The Rise of Personal Infrastructure

The company person is dead; long live the entrepreneur. There are plenty of people who have written extensively about reasons this change is happening; the gig economy, neoliberalism, the winner-take-all system being just a few of many factors. I’ll leave it to the experts to talk about macroscopic changes. 

One very clear factor is, each individual will need greater support. This support can show up in many forms, including friends and family, but I think one thing each person is in control of can make a drastic impact: personal infrastructure. Examples of personal infrastructure:

  • A note-taking system to support your thinking, capture your experiences, and enable you to mine mental gold.
  • Relationships. This might include mastermind communities (e.g., Slack groups, email threads, webinars) where people learn from each other. Or just expanding your network, with requests for introductions. Managing these relationships with personal CRMs like Superphone and Clay. (This is what entrepreneur and recording artist Ryan Leslie means when he talks about making 30 phone calls per day.)
  • Equipment including hardware like 3D printers, or software like Norbert. This requires learning new tools and a basic understanding of UX/UI, as well as keeping up with the tools that come out and free alternatives.
  • Your own automations and apps, which can be built with code, or with no code (like Zapier, IFTTT). I call these small machines. The greater your understanding of building products, the stronger and more useful these small machines can be.

Your personal infrastructure should be as free as possible; that is to say, you should be able to control it and make most of the rules, and you should minimize its costs. That way, there’s no reason it can’t stay with you regardless of your income and very basic mobile phone or laptop. (3D printers can be portable.)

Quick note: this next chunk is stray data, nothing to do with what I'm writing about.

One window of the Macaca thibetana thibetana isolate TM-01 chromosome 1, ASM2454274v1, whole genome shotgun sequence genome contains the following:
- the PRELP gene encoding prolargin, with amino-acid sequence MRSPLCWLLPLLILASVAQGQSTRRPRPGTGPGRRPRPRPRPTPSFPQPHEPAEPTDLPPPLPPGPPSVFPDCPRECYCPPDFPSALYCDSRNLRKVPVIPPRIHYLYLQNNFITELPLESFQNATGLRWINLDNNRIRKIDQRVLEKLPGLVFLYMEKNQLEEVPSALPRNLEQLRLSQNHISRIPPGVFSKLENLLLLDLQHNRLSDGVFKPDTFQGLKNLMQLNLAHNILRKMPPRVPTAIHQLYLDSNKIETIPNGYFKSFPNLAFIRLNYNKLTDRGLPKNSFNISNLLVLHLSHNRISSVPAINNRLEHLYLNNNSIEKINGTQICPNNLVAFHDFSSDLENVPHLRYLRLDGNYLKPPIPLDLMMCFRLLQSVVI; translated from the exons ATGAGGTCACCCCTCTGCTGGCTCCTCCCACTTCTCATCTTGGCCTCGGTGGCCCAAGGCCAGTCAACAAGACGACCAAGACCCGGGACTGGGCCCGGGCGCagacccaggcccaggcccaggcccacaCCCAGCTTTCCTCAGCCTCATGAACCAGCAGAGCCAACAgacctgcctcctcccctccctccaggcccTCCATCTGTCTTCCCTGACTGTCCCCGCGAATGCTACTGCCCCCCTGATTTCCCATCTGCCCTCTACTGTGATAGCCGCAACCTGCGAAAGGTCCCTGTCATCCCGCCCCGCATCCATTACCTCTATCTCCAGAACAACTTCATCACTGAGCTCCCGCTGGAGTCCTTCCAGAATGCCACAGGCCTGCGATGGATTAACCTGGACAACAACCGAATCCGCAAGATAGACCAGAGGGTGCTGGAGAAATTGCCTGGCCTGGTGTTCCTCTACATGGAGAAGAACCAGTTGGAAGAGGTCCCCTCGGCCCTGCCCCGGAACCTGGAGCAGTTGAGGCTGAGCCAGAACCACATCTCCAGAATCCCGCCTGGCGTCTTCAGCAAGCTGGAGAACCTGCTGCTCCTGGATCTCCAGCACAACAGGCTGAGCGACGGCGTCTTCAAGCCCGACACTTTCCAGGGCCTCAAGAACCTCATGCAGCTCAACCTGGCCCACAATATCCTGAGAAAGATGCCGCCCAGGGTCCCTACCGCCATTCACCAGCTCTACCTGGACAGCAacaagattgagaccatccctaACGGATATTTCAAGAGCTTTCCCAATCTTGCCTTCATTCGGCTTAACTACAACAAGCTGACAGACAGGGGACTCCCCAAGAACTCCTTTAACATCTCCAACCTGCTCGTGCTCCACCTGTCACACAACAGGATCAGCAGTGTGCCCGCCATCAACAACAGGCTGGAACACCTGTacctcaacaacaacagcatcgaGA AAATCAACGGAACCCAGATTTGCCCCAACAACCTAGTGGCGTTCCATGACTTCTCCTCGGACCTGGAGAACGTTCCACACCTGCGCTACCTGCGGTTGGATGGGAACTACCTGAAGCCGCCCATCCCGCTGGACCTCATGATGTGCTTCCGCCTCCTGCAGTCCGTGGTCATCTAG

Most of us spend our time in our work; we’re laboring and toiling away to get our tasks done, either for ourselves, for our clients, or for our employers. But every hour we spend in our personal infrastructure will enable us to do things more efficiently or effectively; if we write, then our infrastructure enables us to put ideas together faster. If we need support, we can reach out to people. If we need to print an iPhone dongle, we can use a 3D printer. 

With each hour we spend working on our work — working on our personal infrastructure, we’re potentially saving dozens, hundreds, or thousands of hours on future labor. 

Ideally, some of this time and energy we rescue from our personal infrastructures — as well as the solutions we devise — can be re-allocated to producing value for other people, supporting them with their own personal infrastructures. Sometimes, this will be an exchange of value; for example, maybe people will pay you money for your product, or for your perspective on something. 

Rescuing time and energy means regaining control of it, and freedom. That’s ultimately the purpose of personal infrastructure, to expand your capabilities so that you are free to pursue your greater calling (obviously within the boundaries of the law, in case you had to ask).